The main stockmarkets range-traded over the month, with direction determined by the latest leaked, or denied, rescue package for Greece. Emerging markets generally trended lower as fears of a US rate rise drew nearer; the exception was China where ongoing retail demand (gambling) pushed the market to a 7-year high.
In the UK a majority win for the Conservatives gave stockmarkets a boost with relief buying in banks and utilities. In the US the S&P 500 closed at a record high, perversely following comments that members of the Federal Reserve had doubts about the strength of the US recovery; this was supported by a revised GDP reading of -0.7% on an annualised basis for the first quarter. By the beginning of June the International Monetary Fund (IMF) was sufficiently concerned to ‘advise’ the Federal Reserve to put off raising rates until next year.
In a break from convention fixed interest was the most exciting asset class, though the main action came during the first week in June. A positive inflation reading for the EU (+0.3%), and Germany in particular (+0.7%), unsettled investors holding bunds on close to zero yields. As the fall in bond prices went global ECB President Mario Draghi lit the touch-paper in commenting that investors should learn to live with bond volatility. The implication that European QE would be restricted to targeting inflation and not bailing out investors saw the 10-year Bund, which yielded 0.06% last month, briefly hit 1.0% before settling back at around 0.85%. With little liquidity other markets saw similar sharp falls in price, causing yields to rise.
The Greek saga of ‘Can’t pay, won’t pay’ continued and it was agreed to allow Greece to defer its default by combining all its debts due to the IMF in June to one payment on the last day of the month.
Europe and Japan are pretty much zero-sum games at the moment. A weakening currency drives markets higher, and vice-versa, but when translated back into Sterling show little overall change.
However, whereas we consider Europe will remain vulnerable whilst the Greek farce persists we feel that Japanese equities offer reasonable value. At a time of record stockmarket highs the main Japanese indices are still 50% below their 1989 highs!
Yields on fixed interest bonds will rise further, but may settle down at between 2.5-3%. In the near term it would be reasonable to expect some buying after the recent sharp sell-off but for us this would be a move suitable only for short-term traders and our view remains that there is little reward for the risks to capital loss.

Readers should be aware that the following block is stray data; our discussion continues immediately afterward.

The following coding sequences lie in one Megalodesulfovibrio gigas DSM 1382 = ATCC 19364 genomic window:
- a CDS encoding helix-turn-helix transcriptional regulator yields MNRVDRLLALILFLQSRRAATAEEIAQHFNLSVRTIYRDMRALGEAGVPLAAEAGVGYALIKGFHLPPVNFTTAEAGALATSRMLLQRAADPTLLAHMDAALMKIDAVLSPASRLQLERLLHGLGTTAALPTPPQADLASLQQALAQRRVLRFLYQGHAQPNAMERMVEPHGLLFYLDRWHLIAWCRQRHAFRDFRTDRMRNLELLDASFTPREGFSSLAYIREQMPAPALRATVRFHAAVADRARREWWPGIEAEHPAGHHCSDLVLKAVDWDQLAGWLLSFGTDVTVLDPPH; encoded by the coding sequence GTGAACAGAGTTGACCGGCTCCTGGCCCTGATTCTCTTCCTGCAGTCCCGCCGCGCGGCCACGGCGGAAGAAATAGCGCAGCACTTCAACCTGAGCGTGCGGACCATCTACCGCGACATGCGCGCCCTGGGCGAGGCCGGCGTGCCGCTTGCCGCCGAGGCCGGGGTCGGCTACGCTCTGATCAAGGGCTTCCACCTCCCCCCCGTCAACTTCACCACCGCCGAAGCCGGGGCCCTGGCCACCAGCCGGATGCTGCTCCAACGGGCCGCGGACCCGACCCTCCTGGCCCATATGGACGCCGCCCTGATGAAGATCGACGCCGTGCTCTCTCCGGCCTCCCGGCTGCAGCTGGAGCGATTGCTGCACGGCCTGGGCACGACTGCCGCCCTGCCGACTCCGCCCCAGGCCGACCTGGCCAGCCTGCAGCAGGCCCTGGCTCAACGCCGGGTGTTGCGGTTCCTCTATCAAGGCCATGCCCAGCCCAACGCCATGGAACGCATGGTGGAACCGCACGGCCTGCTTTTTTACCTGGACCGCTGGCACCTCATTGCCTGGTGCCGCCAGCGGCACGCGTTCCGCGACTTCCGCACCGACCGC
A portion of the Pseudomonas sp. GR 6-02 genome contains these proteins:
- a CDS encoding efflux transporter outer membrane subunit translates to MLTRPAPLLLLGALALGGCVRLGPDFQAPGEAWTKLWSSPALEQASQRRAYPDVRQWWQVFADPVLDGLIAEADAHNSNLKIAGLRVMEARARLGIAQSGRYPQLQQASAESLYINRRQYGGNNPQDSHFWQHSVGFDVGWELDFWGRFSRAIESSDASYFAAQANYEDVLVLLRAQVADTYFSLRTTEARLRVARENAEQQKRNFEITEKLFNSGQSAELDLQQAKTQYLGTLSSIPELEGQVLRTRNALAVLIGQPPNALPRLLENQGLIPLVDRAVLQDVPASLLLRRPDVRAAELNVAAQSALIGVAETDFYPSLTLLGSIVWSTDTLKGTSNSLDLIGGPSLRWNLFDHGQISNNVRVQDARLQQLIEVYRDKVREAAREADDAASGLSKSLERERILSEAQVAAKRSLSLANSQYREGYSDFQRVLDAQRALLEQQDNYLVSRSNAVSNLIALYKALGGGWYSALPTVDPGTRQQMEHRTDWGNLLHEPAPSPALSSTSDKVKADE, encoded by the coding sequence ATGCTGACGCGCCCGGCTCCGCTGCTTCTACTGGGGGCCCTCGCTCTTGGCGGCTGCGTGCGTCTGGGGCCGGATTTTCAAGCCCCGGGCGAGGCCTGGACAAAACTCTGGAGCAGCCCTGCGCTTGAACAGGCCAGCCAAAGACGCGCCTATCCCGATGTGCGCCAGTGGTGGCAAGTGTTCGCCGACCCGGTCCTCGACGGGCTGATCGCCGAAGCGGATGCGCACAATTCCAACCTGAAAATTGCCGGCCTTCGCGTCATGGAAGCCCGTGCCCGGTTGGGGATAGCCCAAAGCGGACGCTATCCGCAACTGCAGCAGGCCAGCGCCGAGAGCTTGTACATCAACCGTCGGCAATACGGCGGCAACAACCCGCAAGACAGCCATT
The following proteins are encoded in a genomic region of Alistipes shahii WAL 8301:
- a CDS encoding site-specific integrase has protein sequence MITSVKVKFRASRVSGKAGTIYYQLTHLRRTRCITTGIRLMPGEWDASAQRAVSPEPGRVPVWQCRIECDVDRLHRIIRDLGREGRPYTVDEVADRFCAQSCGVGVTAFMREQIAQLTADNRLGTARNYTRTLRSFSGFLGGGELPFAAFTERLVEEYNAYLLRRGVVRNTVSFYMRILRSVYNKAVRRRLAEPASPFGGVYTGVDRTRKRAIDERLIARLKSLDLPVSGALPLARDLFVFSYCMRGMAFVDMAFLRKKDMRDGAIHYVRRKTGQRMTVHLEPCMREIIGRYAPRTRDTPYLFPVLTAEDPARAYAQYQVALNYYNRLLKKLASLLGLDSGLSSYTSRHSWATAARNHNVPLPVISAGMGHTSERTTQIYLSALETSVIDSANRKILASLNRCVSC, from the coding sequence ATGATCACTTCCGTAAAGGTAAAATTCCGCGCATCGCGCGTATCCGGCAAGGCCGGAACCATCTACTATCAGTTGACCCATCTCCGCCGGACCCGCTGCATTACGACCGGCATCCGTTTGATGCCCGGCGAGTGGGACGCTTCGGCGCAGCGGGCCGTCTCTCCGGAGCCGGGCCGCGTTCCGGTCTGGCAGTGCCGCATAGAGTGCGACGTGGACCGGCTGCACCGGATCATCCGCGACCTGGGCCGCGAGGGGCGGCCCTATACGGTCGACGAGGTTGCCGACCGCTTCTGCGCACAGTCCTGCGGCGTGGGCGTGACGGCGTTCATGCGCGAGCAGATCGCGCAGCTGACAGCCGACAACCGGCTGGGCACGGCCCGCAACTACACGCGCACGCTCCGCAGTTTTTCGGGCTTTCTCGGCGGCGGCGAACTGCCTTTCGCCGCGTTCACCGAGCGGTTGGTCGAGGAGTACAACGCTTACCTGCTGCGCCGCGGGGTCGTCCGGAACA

Emerging markets and Asia have suffered recently as investors expect an adverse reaction when the US starts to raise interest rates. We agree that there are risks but still regard this area as representing better long-term value than most developed markets.
We remain underweight fixed interest funds across the portfolios, preferring a combination of equity income funds, absolute return funds and a relatively high weighting in commercial property. The exception to this is on our income portfolios where we mostly prefer the higher income from bond funds to lower-yielding absolute return funds.
There have been few changes across the portfolios this year as we remain happy with our existing fund selection. That’s not to say that we’re complacent and we are regularly researching suitable alternative funds for different market scenarios.
Recently there’s been some concern over ‘bond proxies’; these are large defensive equities that offer higher income yields than bonds. There are some fears that a rise in bond yields will cause these yields to rise as well, resulting in a fall in prices. However, whilst we agree that prices could fall along with the general market we think that the yield on offer will attract new income-hungry investors. For example, BAE Systems (the old British Aerospace) offers a dividend yield of around 4.14%; this compares favourably to the 3.65% yield offered on its 10-year dollar bond, and with the added prospect of growth in the dividend and share price.
We are continuing to run a reduced level of risk as we think there will be better buying opportunities over the next few months.